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Implementing a Heap

    • Idea:
    • Now we have the benefit of a tree structure with the speed of an array implementation
    • Parent(i) = i/2
    • LChild(i) = 2i
    • RChild(i) = 2i+1

PQ Needed for PFS

  • Recall the PQ operations:
      • Insert
      • FindMin (or FindMax)
      • DeleteMin (or DeleteMax)
  • Recall operations needed for PFS:
      • Insert
      • DeleteMax
      • Update – assign a new priority to a vertex
        • How to do this one?
        • Do you see why it is a problem?

PQ Needed for PFS

    • In order to allow Update in our PQ, we must be able to do a general Find() of the data
      • PQ is only partially ordered, and further it is ordered on VALUES, not vertex ids
      • Finding an arbitrary id will take Theta(N)
    • Luckily, we can do it better with a little thought
      • We can think of each entry in 2 parts:
        • A vertex id (int)
        • A priority value
      • To update, we need to locate the id, update the priority, then reestablish the Heap property

PQ Needed for PFS

      • We can do this using indirection
        • Keep an array indexed on the vertex ids which, for vertex i gives the location of i in the PQ
        • When we move i in the PQ we change the value stored in our array
        • This way we can always "find" a vertex in Theta(1) time
        • Now, total time for update is simply time to reestablish heap priority using upheap or downheap
      • See pqtest.cpp, pq.h and pq.out

Network Flow

  • Definitions:
    • Consider a directed, weighted graph with set V of vertices and set E of edges, with each edge weight indicating a capacity, c(u,v) for that edge
      • c(u,v) = 0 means no edge between u and v
    • Consider a source vertex, s with no in-edges and a sink vertex, t with no out-edges
    • A FLOW on the graph is another assignment of weights to the edges, f(u,v) such that the following rules are satisfied:

Network Flow

      • For All (u,v) in V, f(u,v) <= c(u,v)
      • No flow can exceed the capacity of the edge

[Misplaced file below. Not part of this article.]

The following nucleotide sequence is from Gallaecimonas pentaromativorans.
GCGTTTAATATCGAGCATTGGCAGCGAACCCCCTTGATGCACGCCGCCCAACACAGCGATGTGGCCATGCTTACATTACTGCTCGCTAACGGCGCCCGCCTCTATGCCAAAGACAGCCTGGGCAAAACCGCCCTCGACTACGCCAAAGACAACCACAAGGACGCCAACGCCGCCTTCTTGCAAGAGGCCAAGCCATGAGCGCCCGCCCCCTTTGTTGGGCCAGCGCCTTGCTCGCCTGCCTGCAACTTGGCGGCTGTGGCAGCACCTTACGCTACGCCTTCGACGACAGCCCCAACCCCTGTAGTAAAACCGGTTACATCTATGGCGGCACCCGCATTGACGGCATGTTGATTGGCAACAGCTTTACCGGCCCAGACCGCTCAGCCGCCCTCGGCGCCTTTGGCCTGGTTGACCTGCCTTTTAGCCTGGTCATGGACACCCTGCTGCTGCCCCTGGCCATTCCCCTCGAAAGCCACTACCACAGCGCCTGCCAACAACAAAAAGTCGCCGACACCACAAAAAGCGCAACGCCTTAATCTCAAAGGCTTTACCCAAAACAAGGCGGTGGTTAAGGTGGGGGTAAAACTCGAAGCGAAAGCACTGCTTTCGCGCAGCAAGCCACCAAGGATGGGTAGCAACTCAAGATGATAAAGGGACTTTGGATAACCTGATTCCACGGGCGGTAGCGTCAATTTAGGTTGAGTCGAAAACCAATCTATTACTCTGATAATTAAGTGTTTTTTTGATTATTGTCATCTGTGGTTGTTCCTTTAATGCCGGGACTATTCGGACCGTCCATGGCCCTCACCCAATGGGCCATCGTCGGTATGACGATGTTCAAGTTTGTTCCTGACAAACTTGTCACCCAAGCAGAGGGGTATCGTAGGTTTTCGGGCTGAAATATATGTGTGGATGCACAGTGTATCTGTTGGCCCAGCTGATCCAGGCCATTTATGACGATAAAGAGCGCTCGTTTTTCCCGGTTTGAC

• For All (u,v) in V, f(u,v) = – f(v,u)
      • If a positive flow is going from u to v, than an equal weight negative flow is going from v to u
      • For All u in V – {s, t}, sum of (flow on edges from u) = 0
      • All vertices except the source and sink have an overall "net" flow of 0 – the amount coming in is the same as the amount going out
    • Problem: What is the maximum flow for a given network and how can we determine it?

Network Flow

  • Ford-Fulkerson approach:
    • For a given network with a given flow, we look for an augmenting path from the source to the sink
      • An augmenting path is a path from the source to the sink that provides additional flow along it
    • After finding an augmenting path, we update the residual network to reflect the additional flow
    • We repeat this process on the residual network until no augmenting path can be found
    • At this point, the maximum flow has been determined
  • See examples on board

Backward Flow

  • Note the following example:
    • Let's look at 2 possible sequences of augmenting paths:
      • SBT (5), SCT (5), SBCT (5)
        • Total Flow is 15
      • SBCT (10), ????
        • We seem to be stuck, since there is no forward path from S to T
        • Yet the choice of paths should not affect our answer
  • S
  • C
  • B
  • T
  • 10
  • 5
  • 5
  • 10
  • 10

Backward Flow

      • How to resolve this problem?
        • The augmenting paths do not represent final flow values for given edges
          • They are simply a tool for determining the overall maximum flow
        • A given assignment for an edge may be MORE than what the final network flow would indicate
        • Backward flow is a way to lessen the flow on a given edge while increasing the overall flow in the graph
        • In the example shown we can thus have the following augmenting paths:
          • SBCT (10), SCBT (5)

Backward Flow

        • Augmenting path SCBT has an overall positive value of 5
        • However, the link CB actually reduces the flow along that edge by 5, since it is in the backward direction on that edge
      • Note that the final assignment on the edges for both sequences of augmenting paths is the same
        • This is not always the case
        • If the assignment of maximum flow is unique, they will be the same
        • If more than one assignment gives the same value for maximum flow, difference choices for augmenting paths can result in different assignments
          • But the overall flow will always be the same

Implementing FF approach

  • To implement FF, we need
    • A way to represent the graph, capacity, flow, etc.
      • What data structures will we need?
      • See notes on board and in flownew.cpp
      • Adjacency matrix (or list) in two parts:
        • size[][] gives capacity of edges
          • 0 if no edge
          • Directed, and for edge [i][j], size[j][i] = – size[i][j] (see rule 2)
        • flow[][] gives current flow on edges
          • Initially 0
          • flow[i][j] always less than size[i][j] (see rule 1)
          • Rule 2 applies here as well

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